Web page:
Where Do Evil and Suffering Come From?

Yesterday evening Leonora and I attended the weekly meeting of the Life group hosted by Roland and Sherry Loder. Eight attended, and we worked through the following discussion sheet on the section of Randy Alcorn’s If God Is Good Why Do We Hurt? booklet called “Where Do Evil and Suffering Come From?”. The discussion was preceded and followed by singing and prayer.

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Life Group — If God Is Good Why Do We Hurt? (pages 13-22) — November 28, 2013

This week we’ll continue our study of the problem of evil and suffering guided by a booklet by Randy Alcorn called If God Is Good Why Do We Hurt? and based on his longer work If God Is Good: Faith in the Midst of Suffering and Evil (Multnomah Books, 2009). I asked you to prepare for this week’s meeting by reading the section of If God Is Good Why Do We Hurt? called “Where Do Evil and Suffering Come From?” (pages 13-22) and thinking about the questions on it that appear below. In the meeting we’ll read from If God Is Good Why Do We Hurt? and discuss the questions using the following outline:

Opening (pages 13-15)

If you, instead of God, were the author of the story of Creation, Fall, and Redemption, how would you have written it?

God’s Story (pages 14-17)

Which story is more satisfying—God’s or yours?
Which story would you like to have taken place, and still be a beneficiary of, ten thousand years from now as you live on the New Earth?
What is most satisfying about God’s story?

[I’ll read parts of chapter 20 of If God Is Good Faith in the Midst of Suffering and Evil, most of which Alcorn devotes to showing that God’s story is more satisfying.]

Adam and Eve’s Sin (pages 17-19)

To what extent are human beings responsible for the sin in the world?

God’s Plan for Humanity (pages 19-22)

How is God’s story the ultimate story?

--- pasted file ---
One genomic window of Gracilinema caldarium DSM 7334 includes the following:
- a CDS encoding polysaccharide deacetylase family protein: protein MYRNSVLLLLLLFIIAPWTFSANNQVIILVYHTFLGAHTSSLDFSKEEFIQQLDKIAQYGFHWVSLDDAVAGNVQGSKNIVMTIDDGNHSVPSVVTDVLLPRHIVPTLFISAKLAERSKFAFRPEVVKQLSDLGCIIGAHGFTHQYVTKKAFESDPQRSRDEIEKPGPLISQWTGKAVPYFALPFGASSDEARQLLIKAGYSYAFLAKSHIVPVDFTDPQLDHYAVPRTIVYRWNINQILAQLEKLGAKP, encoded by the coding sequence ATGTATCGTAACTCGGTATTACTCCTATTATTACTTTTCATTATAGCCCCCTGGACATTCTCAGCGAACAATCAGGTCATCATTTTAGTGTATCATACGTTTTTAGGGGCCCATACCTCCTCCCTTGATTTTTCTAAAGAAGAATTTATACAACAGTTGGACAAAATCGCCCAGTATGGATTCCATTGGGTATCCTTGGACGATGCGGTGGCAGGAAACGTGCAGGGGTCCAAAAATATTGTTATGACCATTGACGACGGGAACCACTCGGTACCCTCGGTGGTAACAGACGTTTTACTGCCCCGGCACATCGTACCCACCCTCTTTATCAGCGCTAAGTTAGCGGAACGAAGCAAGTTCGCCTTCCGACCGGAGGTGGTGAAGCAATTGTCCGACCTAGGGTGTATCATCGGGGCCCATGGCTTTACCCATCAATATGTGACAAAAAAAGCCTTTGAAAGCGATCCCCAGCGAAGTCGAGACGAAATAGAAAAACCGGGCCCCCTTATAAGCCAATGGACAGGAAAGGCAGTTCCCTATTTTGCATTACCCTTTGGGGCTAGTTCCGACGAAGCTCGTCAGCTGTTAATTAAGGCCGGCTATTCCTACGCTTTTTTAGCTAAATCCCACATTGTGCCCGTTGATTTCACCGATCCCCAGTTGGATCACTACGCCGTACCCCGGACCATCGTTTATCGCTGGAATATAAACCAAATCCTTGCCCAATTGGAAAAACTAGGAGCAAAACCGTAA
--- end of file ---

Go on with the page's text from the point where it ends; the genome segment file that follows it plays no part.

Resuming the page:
Closing

What questions do you have about where evil and suffering came from?

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Opening (pages 13-15)

Alcorn summarizes the story that God tells in the Bible of His creating Adam and Eve and letting them be tempted by Satan; of their rebelling against Him and evil’s entering the world; of His promising a Redeemer and His people’s looking forward to the Redeemer to come, overthrow their enemies, and set up his kingdom; of Jesus’ being born, being put to death, and rising from the dead; and of Jesus’ promising to return someday, to make things all right, and to live with His people forever.

“If you, instead of God, were the author of the story of Creation, Fall, and Redemption, how would you have written it?” – I explained the question as asking what changes we’d make in the story that God told. Members of the group suggested omitting God’s forbidding Adam and Eve to eat from the tree of the knowledge of good and evil, Satan’s presence in the world or in the Garden of Eden, Satan’s temptation of Adam and Eve, and Adam and Eve’s sin.

God’s Story (pages 15-17)

Alcorn suggests that if the reader were to rewrite the story, he or she would likely omit Satan’s temptation, Adam and Eve’s sin, and all the ensuing human wickedness. He goes on to point out that by preventing the problem in this way, the reader would also prevent the solution to it brought about by Jesus and would thus take away God’s grace, the grace demonstrated by Him in dealing with sin.